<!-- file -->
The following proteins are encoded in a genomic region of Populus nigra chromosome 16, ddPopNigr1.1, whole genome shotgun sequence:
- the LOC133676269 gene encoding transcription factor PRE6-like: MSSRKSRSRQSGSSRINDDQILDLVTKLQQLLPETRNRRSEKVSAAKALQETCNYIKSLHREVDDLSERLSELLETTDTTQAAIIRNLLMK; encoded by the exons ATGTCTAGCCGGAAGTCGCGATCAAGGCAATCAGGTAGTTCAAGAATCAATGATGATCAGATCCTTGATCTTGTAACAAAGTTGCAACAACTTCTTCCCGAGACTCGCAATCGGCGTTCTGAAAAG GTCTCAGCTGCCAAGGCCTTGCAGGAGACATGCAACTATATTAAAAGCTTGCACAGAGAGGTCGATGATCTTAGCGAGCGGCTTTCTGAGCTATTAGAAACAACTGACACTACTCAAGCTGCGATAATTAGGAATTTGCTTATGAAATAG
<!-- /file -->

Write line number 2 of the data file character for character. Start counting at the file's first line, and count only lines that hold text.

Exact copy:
- the LOC133676269 gene encoding transcription factor PRE6-like: MSSRKSRSRQSGSSRINDDQILDLVTKLQQLLPETRNRRSEKVSAAKALQETCNYIKSLHREVDDLSERLSELLETTDTTQAAIIRNLLMK; encoded by the exons ATGTCTAGCCGGAAGTCGCGATCAAGGCAATCAGGTAGTTCAAGAATCAATGATGATCAGATCCTTGATCTTGTAACAAAGTTGCAACAACTTCTTCCCGAGACTCGCAATCGGCGTTCTGAAAAG GTCTCAGCTGCCAAGGCCTTGCAGGAGACATGCAACTATATTAAAAGCTTGCACAGAGAGGTCGATGATCTTAGCGAGCGGCTTTCTGAGCTATTAGAAACAACTGACACTACTCAAGCTGCGATAATTAGGAATTTGCTTATGAAATAG